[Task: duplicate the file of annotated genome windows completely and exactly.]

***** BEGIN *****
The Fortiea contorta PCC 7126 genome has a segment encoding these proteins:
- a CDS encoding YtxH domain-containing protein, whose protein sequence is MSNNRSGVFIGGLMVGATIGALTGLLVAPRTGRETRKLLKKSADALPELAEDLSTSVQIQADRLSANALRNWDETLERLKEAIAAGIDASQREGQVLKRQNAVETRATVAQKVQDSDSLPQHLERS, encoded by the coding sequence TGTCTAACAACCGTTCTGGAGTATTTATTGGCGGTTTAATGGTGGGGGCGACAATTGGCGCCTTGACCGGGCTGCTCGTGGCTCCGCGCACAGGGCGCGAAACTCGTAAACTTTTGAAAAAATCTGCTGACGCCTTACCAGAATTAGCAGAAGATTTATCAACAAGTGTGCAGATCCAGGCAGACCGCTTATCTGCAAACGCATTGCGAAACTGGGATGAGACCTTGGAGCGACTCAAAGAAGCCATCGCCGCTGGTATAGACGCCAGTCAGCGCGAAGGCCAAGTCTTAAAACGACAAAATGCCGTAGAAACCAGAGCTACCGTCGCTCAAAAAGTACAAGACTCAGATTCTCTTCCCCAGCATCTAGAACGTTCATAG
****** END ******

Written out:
The Fortiea contorta PCC 7126 genome has a segment encoding these proteins:
- a CDS encoding YtxH domain-containing protein, whose protein sequence is MSNNRSGVFIGGLMVGATIGALTGLLVAPRTGRETRKLLKKSADALPELAEDLSTSVQIQADRLSANALRNWDETLERLKEAIAAGIDASQREGQVLKRQNAVETRATVAQKVQDSDSLPQHLERS, encoded by the coding sequence TGTCTAACAACCGTTCTGGAGTATTTATTGGCGGTTTAATGGTGGGGGCGACAATTGGCGCCTTGACCGGGCTGCTCGTGGCTCCGCGCACAGGGCGCGAAACTCGTAAACTTTTGAAAAAATCTGCTGACGCCTTACCAGAATTAGCAGAAGATTTATCAACAAGTGTGCAGATCCAGGCAGACCGCTTATCTGCAAACGCATTGCGAAACTGGGATGAGACCTTGGAGCGACTCAAAGAAGCCATCGCCGCTGGTATAGACGCCAGTCAGCGCGAAGGCCAAGTCTTAAAACGACAAAATGCCGTAGAAACCAGAGCTACCGTCGCTCAAAAAGTACAAGACTCAGATTCTCTTCCCCAGCATCTAGAACGTTCATAG